Vitamin A is a vital nutrient for maintaining vibrant skin. It helps the body produce collagen, an important protein that’s partly responsible for skin’s youthful elasticity. It also helps protect against collagen deterioration. It is also an essential vitamin required for vision, gene transcription and boosting immune function. Carrots, sweet potatoes, dark leafy greens, squash, apricots, melon, red peppers and mango are all foods high in vitamin A.
Fish is an excellent source of lean protein. Cold water fish species like tuna, swordfish, or salmon are superb sources of natural omega-3 fatty acids. Fatty acids in a diet can help fight the damaging effects of ultraviolet radiation on sun-exposed skin. As a bonus, wild salmon contains a potent antioxidant pigment called astaxanthin, which may fight wrinkles and sagging (1).
The body needs healthy oils for healthy skin. The fats serve as the building blocks for the sebaceous glands (the oil producing glands in the skin). These natural secretions reduce dryness and form a protective barrier, our first line of defense against the outside world. Polyunsaturated omega-6 oils are especially important. Unfortunately, most Americans consume poor quality refined omega-6 oils from corn and soy. These oils are frequently rancid from extended storage and may have residues from chemical solvents. The optimal way to consume your omega-6 fatty acids is from whole foods. Raw nuts and seeds are one of the richest sources of omega-6 oils. They are also a natural source of vitamin E which is extremely beneficial for the skin. In addition, nuts are packed with fiber and healthy phyto-chemicals like plant sterols which aid in detox and improve digestion.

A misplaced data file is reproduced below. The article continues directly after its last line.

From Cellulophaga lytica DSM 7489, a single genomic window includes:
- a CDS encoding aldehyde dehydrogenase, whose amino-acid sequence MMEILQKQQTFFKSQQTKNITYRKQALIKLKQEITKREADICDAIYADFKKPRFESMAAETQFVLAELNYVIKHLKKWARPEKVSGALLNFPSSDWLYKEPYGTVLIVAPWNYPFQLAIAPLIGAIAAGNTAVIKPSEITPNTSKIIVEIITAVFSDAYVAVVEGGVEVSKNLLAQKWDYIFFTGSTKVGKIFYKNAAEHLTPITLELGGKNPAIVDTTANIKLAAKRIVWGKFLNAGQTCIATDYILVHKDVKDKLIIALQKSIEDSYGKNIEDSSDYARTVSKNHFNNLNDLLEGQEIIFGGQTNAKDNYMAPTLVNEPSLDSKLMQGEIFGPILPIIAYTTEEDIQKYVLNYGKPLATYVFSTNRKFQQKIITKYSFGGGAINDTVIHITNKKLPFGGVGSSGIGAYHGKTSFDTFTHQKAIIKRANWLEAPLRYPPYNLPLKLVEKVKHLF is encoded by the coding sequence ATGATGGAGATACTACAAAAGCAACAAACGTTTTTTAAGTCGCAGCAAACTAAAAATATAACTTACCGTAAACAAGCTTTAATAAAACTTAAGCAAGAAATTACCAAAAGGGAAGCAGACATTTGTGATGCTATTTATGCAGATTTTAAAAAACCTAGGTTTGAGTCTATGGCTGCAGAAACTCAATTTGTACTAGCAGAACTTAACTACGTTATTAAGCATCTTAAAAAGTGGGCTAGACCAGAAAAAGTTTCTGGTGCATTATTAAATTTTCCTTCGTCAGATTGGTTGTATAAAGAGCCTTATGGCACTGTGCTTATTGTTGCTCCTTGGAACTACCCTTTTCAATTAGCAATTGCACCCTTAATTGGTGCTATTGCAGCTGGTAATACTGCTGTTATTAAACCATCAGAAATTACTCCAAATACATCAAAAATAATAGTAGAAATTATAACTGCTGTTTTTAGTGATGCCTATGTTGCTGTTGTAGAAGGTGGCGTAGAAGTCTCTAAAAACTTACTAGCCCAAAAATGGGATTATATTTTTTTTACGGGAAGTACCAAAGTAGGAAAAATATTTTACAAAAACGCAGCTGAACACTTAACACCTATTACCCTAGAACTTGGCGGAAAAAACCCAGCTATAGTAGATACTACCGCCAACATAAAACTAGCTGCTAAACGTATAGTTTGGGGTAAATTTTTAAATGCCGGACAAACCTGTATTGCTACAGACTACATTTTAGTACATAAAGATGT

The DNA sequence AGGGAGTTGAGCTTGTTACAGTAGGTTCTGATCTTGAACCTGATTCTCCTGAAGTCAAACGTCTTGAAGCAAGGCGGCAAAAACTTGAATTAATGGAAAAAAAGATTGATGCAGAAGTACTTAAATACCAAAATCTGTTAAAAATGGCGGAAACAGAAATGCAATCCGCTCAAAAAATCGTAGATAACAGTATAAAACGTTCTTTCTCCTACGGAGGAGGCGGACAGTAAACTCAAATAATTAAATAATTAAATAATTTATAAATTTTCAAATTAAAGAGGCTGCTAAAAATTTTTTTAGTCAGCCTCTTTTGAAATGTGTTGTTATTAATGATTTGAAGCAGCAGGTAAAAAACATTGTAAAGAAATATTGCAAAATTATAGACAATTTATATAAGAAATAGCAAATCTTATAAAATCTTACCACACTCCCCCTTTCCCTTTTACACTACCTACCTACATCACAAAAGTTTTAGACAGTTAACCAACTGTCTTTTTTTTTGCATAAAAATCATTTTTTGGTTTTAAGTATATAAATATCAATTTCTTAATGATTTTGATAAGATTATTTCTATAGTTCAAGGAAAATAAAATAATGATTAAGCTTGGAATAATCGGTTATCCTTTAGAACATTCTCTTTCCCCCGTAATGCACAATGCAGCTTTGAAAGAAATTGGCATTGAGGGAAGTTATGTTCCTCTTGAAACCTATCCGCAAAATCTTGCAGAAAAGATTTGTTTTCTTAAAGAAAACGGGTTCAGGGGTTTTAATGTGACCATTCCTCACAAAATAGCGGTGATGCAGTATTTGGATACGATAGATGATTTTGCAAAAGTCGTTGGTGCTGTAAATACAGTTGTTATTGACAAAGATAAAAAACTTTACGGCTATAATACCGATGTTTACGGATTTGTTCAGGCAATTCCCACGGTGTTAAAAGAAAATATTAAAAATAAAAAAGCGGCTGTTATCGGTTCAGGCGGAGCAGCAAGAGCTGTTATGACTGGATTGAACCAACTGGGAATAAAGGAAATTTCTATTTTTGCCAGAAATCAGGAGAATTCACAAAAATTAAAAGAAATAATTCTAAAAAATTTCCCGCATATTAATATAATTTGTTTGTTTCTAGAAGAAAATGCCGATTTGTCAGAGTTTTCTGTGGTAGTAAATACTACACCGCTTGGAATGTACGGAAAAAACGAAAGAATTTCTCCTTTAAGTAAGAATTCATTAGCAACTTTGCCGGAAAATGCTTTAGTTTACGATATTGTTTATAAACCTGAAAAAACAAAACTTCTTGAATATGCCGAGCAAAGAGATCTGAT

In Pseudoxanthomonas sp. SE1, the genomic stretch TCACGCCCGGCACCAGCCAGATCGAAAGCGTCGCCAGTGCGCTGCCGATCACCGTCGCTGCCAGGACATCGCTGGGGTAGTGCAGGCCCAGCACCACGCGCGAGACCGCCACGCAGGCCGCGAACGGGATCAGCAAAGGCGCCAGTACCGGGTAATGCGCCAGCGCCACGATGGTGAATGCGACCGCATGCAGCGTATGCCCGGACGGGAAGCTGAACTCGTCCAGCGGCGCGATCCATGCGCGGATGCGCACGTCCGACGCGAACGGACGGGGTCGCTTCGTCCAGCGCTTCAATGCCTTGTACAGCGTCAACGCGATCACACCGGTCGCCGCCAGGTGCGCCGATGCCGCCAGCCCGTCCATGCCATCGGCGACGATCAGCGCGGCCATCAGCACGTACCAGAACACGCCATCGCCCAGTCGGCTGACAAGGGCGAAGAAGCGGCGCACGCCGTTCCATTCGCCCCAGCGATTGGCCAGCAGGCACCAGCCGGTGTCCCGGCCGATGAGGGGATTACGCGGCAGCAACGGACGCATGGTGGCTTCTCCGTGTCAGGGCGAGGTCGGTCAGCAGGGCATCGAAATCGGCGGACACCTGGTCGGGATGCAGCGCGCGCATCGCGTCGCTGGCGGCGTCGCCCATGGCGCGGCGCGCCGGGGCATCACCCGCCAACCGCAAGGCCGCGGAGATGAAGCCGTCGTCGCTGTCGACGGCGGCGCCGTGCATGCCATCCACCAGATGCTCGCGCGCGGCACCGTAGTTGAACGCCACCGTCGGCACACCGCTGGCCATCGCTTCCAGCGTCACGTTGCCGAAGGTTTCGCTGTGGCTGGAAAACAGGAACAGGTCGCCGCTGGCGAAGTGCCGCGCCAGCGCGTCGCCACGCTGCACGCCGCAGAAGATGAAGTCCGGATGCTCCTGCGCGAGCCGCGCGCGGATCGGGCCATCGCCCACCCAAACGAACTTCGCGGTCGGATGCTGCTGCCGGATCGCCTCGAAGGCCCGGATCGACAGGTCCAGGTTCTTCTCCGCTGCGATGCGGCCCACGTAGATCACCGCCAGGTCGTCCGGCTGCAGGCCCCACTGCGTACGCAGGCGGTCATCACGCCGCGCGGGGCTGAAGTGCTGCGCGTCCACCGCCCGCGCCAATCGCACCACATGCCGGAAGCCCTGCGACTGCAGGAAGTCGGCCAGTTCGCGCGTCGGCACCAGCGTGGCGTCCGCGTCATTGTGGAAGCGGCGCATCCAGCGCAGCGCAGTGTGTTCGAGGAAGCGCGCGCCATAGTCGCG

Unlike refined flour or polished white rice, whole grains offer far more than simple carbohydrates. The fiber in whole grains is great for the digestive tract, but whole grains are also an excellent source of skin-friendly B vitamins like folate, niacin, and micronutrients like zinc and magnesium. Zinc is especially important for skin’s immune defenses.
Turmeric is the source of potent chemicals collectively known as curcumin. Curcumin reduces inflammation and works as an antioxidant to reduce skin damage. Ongoing research shows that curcumin helps helps fight melanoma when applied topically. It also might work to thwart the progression of an increasingly common skin cancer, squamous cell carcinoma (2).
Foods High in Vitamin C
Collagen is the main protein that forms the foundation of our skin. Age, sun damage and poor circulation can weaken collagen and lead to sagging skin, wrinkles and poor wound healing. Vitamins C is a vital cofactor in the synthesis of collagen and it is well known that vitamin C deficiency leads to skin weakness and damage. It has been shown that dietary consumption of vitamin C will raise the concentration of vitamin C in the skin. Most people associate vitamin C with citrus fruits like lemons and oranges. But ounce for ounce, kiwi is an even more potent source of this crucial antioxidant. Papaya, guava, strawberries, lime, oranges, kiwi, broccoli and peppers are also high in vitamin C. Vitamin C is essential for maintaining connective tissue. Kiwi, are all excellent sources of collagen-sparing vitamin C. Prolonged cooking can destroy vitamin C, so fruits and veggies need to be raw or lightly cooked to be a good source.